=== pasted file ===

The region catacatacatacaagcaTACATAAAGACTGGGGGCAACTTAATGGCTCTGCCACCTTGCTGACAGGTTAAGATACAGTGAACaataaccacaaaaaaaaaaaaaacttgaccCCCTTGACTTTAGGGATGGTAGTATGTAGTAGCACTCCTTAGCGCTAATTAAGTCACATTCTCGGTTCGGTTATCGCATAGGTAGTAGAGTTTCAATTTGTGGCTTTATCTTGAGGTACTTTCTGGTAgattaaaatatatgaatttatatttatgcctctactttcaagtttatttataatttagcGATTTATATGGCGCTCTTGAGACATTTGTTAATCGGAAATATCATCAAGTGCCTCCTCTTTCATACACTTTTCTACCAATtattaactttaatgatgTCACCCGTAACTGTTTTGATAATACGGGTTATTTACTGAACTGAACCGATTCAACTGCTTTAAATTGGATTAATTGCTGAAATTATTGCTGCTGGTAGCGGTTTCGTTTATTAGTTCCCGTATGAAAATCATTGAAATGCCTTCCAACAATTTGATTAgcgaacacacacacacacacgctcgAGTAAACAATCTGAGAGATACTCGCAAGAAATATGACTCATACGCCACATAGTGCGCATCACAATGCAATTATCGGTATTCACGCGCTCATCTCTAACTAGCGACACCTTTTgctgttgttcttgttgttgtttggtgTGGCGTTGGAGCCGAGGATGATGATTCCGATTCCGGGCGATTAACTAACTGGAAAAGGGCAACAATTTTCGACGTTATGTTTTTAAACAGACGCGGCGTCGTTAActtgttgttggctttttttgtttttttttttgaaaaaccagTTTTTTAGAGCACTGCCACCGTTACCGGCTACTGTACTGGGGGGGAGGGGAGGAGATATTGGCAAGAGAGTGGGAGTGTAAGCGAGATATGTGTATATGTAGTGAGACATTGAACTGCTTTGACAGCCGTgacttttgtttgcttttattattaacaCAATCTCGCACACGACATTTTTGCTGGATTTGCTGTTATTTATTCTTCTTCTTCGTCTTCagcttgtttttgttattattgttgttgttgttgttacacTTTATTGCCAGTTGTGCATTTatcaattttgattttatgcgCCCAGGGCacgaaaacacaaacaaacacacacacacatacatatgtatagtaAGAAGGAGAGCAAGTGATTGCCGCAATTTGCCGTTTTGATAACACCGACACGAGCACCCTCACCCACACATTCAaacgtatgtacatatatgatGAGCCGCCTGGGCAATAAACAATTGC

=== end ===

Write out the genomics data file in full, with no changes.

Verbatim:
The region catacatacatacaagcaTACATAAAGACTGGGGGCAACTTAATGGCTCTGCCACCTTGCTGACAGGTTAAGATACAGTGAACaataaccacaaaaaaaaaaaaaacttgaccCCCTTGACTTTAGGGATGGTAGTATGTAGTAGCACTCCTTAGCGCTAATTAAGTCACATTCTCGGTTCGGTTATCGCATAGGTAGTAGAGTTTCAATTTGTGGCTTTATCTTGAGGTACTTTCTGGTAgattaaaatatatgaatttatatttatgcctctactttcaagtttatttataatttagcGATTTATATGGCGCTCTTGAGACATTTGTTAATCGGAAATATCATCAAGTGCCTCCTCTTTCATACACTTTTCTACCAATtattaactttaatgatgTCACCCGTAACTGTTTTGATAATACGGGTTATTTACTGAACTGAACCGATTCAACTGCTTTAAATTGGATTAATTGCTGAAATTATTGCTGCTGGTAGCGGTTTCGTTTATTAGTTCCCGTATGAAAATCATTGAAATGCCTTCCAACAATTTGATTAgcgaacacacacacacacacgctcgAGTAAACAATCTGAGAGATACTCGCAAGAAATATGACTCATACGCCACATAGTGCGCATCACAATGCAATTATCGGTATTCACGCGCTCATCTCTAACTAGCGACACCTTTTgctgttgttcttgttgttgtttggtgTGGCGTTGGAGCCGAGGATGATGATTCCGATTCCGGGCGATTAACTAACTGGAAAAGGGCAACAATTTTCGACGTTATGTTTTTAAACAGACGCGGCGTCGTTAActtgttgttggctttttttgtttttttttttgaaaaaccagTTTTTTAGAGCACTGCCACCGTTACCGGCTACTGTACTGGGGGGGAGGGGAGGAGATATTGGCAAGAGAGTGGGAGTGTAAGCGAGATATGTGTATATGTAGTGAGACATTGAACTGCTTTGACAGCCGTgacttttgtttgcttttattattaacaCAATCTCGCACACGACATTTTTGCTGGATTTGCTGTTATTTATTCTTCTTCTTCGTCTTCagcttgtttttgttattattgttgttgttgttgttacacTTTATTGCCAGTTGTGCATTTatcaattttgattttatgcgCCCAGGGCacgaaaacacaaacaaacacacacacacatacatatgtatagtaAGAAGGAGAGCAAGTGATTGCCGCAATTTGCCGTTTTGATAACACCGACACGAGCACCCTCACCCACACATTCAaacgtatgtacatatatgatGAGCCGCCTGGGCAATAAACAATTGC